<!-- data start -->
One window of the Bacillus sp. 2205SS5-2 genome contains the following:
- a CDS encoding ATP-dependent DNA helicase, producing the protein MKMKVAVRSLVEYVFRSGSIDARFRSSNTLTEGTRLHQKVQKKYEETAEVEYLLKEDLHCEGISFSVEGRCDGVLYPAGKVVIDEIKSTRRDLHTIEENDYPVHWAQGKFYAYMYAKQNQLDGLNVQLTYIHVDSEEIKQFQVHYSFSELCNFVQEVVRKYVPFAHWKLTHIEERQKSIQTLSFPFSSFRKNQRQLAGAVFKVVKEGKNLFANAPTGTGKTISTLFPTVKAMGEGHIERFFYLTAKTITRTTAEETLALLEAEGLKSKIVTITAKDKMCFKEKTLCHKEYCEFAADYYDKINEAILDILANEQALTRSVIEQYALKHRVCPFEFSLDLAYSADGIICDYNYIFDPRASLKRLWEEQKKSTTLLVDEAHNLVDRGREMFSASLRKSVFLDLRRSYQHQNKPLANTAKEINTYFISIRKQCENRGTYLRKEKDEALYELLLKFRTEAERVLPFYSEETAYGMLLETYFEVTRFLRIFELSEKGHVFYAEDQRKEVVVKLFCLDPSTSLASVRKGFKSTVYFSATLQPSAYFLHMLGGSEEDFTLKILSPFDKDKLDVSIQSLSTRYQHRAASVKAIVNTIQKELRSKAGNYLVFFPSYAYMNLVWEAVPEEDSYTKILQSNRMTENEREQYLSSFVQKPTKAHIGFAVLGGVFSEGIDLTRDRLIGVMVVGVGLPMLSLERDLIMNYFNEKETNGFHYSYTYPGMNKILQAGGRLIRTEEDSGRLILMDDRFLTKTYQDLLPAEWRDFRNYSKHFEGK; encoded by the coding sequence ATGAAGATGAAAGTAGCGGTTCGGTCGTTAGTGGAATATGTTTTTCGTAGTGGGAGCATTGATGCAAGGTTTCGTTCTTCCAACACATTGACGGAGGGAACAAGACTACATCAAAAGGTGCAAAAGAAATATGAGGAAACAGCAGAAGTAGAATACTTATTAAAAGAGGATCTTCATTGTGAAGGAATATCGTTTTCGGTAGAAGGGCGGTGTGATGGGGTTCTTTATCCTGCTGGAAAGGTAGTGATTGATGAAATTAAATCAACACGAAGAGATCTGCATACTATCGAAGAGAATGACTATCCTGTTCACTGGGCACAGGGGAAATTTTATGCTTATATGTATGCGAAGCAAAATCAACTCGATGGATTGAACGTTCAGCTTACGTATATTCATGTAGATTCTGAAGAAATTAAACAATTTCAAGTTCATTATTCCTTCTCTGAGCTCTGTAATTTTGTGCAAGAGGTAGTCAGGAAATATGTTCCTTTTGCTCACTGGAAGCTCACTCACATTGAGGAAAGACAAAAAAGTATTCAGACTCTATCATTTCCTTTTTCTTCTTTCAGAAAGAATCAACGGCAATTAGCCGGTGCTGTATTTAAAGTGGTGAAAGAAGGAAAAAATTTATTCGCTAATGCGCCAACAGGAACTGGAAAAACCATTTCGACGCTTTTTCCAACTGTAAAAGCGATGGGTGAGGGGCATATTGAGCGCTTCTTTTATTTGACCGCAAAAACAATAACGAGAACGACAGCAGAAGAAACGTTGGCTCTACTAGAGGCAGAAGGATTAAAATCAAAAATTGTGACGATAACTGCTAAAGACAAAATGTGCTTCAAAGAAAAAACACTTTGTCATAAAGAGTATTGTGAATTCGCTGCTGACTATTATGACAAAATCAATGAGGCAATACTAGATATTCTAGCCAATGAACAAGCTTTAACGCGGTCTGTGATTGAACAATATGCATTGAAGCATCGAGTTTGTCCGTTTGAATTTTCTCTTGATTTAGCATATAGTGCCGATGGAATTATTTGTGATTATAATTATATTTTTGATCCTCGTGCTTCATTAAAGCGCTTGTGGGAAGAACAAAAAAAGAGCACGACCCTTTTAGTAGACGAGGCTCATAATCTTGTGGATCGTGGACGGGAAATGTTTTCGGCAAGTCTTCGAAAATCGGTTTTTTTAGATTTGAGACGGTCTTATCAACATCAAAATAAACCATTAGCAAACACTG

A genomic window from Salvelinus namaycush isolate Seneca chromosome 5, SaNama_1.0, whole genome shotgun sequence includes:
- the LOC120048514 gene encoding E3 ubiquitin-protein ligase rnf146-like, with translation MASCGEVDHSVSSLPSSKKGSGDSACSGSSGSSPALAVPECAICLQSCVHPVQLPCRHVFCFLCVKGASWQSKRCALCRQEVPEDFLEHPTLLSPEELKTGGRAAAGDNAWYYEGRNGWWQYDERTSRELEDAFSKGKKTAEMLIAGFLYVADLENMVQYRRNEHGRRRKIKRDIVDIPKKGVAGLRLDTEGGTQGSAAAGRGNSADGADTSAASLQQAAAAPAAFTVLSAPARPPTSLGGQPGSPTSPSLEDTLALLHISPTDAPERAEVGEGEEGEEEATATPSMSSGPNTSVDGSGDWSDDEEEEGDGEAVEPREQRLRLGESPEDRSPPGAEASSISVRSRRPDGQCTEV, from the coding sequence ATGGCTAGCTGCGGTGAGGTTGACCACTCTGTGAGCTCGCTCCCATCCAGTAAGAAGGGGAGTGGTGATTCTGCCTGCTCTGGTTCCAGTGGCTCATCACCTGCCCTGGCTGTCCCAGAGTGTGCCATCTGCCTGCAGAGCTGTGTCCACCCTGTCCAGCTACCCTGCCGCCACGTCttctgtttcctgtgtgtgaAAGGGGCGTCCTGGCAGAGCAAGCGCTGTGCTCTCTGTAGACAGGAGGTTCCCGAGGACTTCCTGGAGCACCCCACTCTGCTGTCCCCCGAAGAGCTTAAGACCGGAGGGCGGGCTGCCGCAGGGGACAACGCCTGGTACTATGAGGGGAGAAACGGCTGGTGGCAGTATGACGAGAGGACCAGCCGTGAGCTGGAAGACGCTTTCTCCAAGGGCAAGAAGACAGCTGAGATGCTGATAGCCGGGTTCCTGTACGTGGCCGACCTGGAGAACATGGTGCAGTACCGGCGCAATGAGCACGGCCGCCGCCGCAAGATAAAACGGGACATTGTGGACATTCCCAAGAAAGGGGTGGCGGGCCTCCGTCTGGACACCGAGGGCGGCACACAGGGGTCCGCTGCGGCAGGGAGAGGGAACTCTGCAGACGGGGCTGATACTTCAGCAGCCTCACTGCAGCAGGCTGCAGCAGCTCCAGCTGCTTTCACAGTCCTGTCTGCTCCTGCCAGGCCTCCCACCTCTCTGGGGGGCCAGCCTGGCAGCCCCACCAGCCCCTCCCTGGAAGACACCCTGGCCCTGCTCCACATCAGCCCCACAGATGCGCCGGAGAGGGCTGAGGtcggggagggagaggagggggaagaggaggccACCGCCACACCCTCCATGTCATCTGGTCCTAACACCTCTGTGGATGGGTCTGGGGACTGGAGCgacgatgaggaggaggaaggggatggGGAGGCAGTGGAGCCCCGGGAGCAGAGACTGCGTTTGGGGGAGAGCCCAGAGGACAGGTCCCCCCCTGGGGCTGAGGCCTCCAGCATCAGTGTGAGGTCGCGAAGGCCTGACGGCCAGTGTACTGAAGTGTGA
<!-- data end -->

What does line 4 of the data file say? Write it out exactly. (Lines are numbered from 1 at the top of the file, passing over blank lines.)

- the LOC120048514 gene encoding E3 ubiquitin-protein ligase rnf146-like, with translation MASCGEVDHSVSSLPSSKKGSGDSACSGSSGSSPALAVPECAICLQSCVHPVQLPCRHVFCFLCVKGASWQSKRCALCRQEVPEDFLEHPTLLSPEELKTGGRAAAGDNAWYYEGRNGWWQYDERTSRELEDAFSKGKKTAEMLIAGFLYVADLENMVQYRRNEHGRRRKIKRDIVDIPKKGVAGLRLDTEGGTQGSAAAGRGNSADGADTSAASLQQAAAAPAAFTVLSAPARPPTSLGGQPGSPTSPSLEDTLALLHISPTDAPERAEVGEGEEGEEEATATPSMSSGPNTSVDGSGDWSDDEEEEGDGEAVEPREQRLRLGESPEDRSPPGAEASSISVRSRRPDGQCTEV, from the coding sequence ATGGCTAGCTGCGGTGAGGTTGACCACTCTGTGAGCTCGCTCCCATCCAGTAAGAAGGGGAGTGGTGATTCTGCCTGCTCTGGTTCCAGTGGCTCATCACCTGCCCTGGCTGTCCCAGAGTGTGCCATCTGCCTGCAGAGCTGTGTCCACCCTGTCCAGCTACCCTGCCGCCACGTCttctgtttcctgtgtgtgaAAGGGGCGTCCTGGCAGAGCAAGCGCTGTGCTCTCTGTAGACAGGAGGTTCCCGAGGACTTCCTGGAGCACCCCACTCTGCTGTCCCCCGAAGAGCTTAAGACCGGAGGGCGGGCTGCCGCAGGGGACAACGCCTGGTACTATGAGGGGAGAAACGGCTGGTGGCAGTATGACGAGAGGACCAGCCGTGAGCTGGAAGACGCTTTCTCCAAGGGCAAGAAGACAGCTGAGATGCTGATAGCCGGGTTCCTGTACGTGGCCGACCTGGAGAACATGGTGCAGTACCGGCGCAATGAGCACGGCCGCCGCCGCAAGATAAAACGGGACATTGTGGACATTCCCAAGAAAGGGGTGGCGGGCCTCCGTCTGGACACCGAGGGCGGCACACAGGGGTCCGCTGCGGCAGGGAGAGGGAACTCTGCAGACGGGGCTGATACTTCAGCAGCCTCACTGCAGCAGGCTGCAGCAGCTCCAGCTGCTTTCACAGTCCTGTCTGCTCCTGCCAGGCCTCCCACCTCTCTGGGGGGCCAGCCTGGCAGCCCCACCAGCCCCTCCCTGGAAGACACCCTGGCCCTGCTCCACATCAGCCCCACAGATGCGCCGGAGAGGGCTGAGGtcggggagggagaggagggggaagaggaggccACCGCCACACCCTCCATGTCATCTGGTCCTAACACCTCTGTGGATGGGTCTGGGGACTGGAGCgacgatgaggaggaggaaggggatggGGAGGCAGTGGAGCCCCGGGAGCAGAGACTGCGTTTGGGGGAGAGCCCAGAGGACAGGTCCCCCCCTGGGGCTGAGGCCTCCAGCATCAGTGTGAGGTCGCGAAGGCCTGACGGCCAGTGTACTGAAGTGTGA